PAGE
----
The 25th of March, 1821–Greek Independence Day by Dr. Costas G. Fountzoulas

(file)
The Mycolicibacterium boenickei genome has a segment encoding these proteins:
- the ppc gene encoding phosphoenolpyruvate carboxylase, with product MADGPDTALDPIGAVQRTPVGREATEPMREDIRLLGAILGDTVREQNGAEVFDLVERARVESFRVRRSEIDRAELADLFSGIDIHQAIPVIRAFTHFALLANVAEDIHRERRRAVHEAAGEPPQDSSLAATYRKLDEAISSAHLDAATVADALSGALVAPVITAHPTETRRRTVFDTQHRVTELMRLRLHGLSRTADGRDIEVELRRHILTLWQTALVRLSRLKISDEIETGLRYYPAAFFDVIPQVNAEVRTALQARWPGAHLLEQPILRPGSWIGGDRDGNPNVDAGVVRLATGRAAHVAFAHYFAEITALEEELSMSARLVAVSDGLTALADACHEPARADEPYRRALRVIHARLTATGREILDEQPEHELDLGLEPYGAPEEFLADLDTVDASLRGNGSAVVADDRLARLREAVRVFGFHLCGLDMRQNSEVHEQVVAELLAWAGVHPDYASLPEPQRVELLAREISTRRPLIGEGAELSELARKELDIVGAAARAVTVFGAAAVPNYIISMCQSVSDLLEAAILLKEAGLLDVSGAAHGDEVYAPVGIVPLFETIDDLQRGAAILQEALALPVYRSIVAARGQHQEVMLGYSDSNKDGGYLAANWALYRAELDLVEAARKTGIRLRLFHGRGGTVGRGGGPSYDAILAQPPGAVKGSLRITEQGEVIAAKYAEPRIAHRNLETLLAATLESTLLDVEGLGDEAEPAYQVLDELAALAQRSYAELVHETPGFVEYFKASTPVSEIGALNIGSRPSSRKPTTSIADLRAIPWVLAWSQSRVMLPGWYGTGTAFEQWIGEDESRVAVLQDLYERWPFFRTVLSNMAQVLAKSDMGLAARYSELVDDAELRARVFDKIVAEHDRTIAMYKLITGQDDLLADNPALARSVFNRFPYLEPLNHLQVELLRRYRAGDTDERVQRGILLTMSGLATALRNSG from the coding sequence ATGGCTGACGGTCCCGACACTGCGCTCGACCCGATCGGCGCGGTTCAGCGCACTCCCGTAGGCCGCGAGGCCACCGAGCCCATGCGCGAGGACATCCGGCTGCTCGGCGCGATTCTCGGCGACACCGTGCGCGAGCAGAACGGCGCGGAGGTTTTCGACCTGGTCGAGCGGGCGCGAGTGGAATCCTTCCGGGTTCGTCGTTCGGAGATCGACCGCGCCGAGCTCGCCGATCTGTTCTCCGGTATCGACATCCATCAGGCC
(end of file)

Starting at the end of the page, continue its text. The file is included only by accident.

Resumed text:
The struggle of the enslaved Greeks against their ruthless rulers, the Ottoman Turks, officially started on the 25th of March 1821 in the monastery of Hagia Lavra, Kalavryta. Germanos, the bishop of Paleon Patron, raised the banner of the revolution and blessed the arms of the captains of the revolting Greeks. The beginning of the revolution coincided with one of the holiest days for Orthodox Christians, the Annunciation of the Theotokos. Unofficially though, the revolution of the Hellenes against the Ottoman Turks started one day after the fall of Constantinople on the 29th of May 1453, and continues until today. However, about 20 actual unsuccessful uprisings took place before the 1821 revolution that managed to liberate about 25% of the Hellenes residing in the Ottoman empire. The culturally superior Hellenic world, as represented by the Eastern Roman Empire, also known as Byzantine Empire, in 1453, fell to the nomadic Asian Turk, and further failed to civilize and assimilate this new conqueror as it had previously done with the Romans. The Moslem Turk adopted the material part of the Byzantines but not its Hellenic intellectual and cultural heritage. Under penalty of death, no Turk could be Christianized but many Christians, for their survival, converted to Islam. Thus, the probability that many of today’s Turks are descended from the Greeks is high. During the 400 years of Ottoman occupation  complete lack of schooling resulted in illiterate, superstitious and ignorant Hellenes (especially in their culture, history and language). Interestingly, the same Turkish policy continues today with the Kurds!  systematic abduction of Christian children forming the infamous and cruel Jenisaries, faithful only to Sultan  moderate religious freedom was granted to those minorities who accepted the Sultan as their despotic leader and paid their taxes  churches were turned into mosques and icons were destroyed (usually by poking out the eyes of the depicted saints, as it is happening in the conquered north part of Cyprus today, at the end of the 20th century). However, the Hellenes living in the occupied Hellas reacted to the oppression, lack of education and freedom by  continuous uprisings against their Ottoman overlords (kleftes and armatoloi were a continuous headache for the Turks)  obtaining elementary education in the Hidden Schools (for reading and writing only), formed and covertly operated by the church (at the same time the Europeans, through the discovery of Hellenic classics, began the renaissance, after many centuries of darkness)  always being reminded of their glorious past and the contribution of their ancestors to the world by the surrounding ruins of ancient temples, theaters and stadia; thus keeping their historical identity alive  becoming successful international ship owners and merchants (Turks were not very successful as sea merchants, thus bringing the European ideas of democracy and freedom back to the enslaved Hellenes and at the same time informing the Europeans of their struggle (AGON) for independence and human dignity–the contributions of the fleet of Spetses, Hydra and Chios were of extreme importance to the success of the revolution. The struggle of the Hellenes for independence was coordinated from abroad. The Hellenes of Diaspora were the strategic and financial brains behind the revolution (Secret Society of Friends [Filiki Etaeria], Sacred Band [Ieros Lohos], Ypsilandis, Koraes, Kapodistrias and many others raised the interest of the European and American intellectuals and Phil-Hellenes (Lord Byron, Dr. Samuel Gridly Howe, and Daniel Webster to name a few) The Hellenes of mainland Hellas formed military groups and carried out most of the burden of the fighting against the Ottoman Turks in Hellas; Kolokotronis, Karaiskakis, Papaflessas, Androutsos, Botsaris, Bouboulina, and Miaoulis were some of the heroes and military leaders suffered most of the consequences of their revolution against the Turks (burning of Chios and Psara) proved to the enslaved peoples of the Balkans (Aemos peninsula) that the Ottoman army was not invincible through their determination and self-sacrifice (Souli, Alamana, Messologi, Maniaki) they achieved significant victories over the Turks, thus liberating within 2 years Attica, Peloponnese and Sterea Ellas, which comprised in 1823 the first free Hellenic State forced the allied victory at the battle of Navarino, 1828, thus accelerating the demise of the Ottoman Empire The Holy Alliance, comprised of Austria, Russia, England, France, and Germany, tried to put an end to the revolution. The revolting Hellenes had been characterized, mainly by the Austrians, as agitators or terrorists using today’s language. However, their fight for independence inspired many Europeans Phil-Hellenes, who gave their life for their righteous struggle. It is worth mentioning that there were Phil-Hellenes from every European nation except Austria and Czarist Russia (however, the Ieros Lohos (Sacred Band) was formed in Russia) . The struggle of the Hellenes for Independence eventually resulted in the demise of the Ottoman Empire and the liberation of the enslaved Balkans (Haemus Peninsula) from the Ottoman yoke–it is also worth mentioning that the only people in the Balkans who fought against the Ottoman Turks were the Hellenes, something never forgotten by the contemporary Turks, and the creation of the contemporary Hellas State, an oasis of peace, democracy and stability, not only in the Balkans but in the Eastern Mediterranean as well.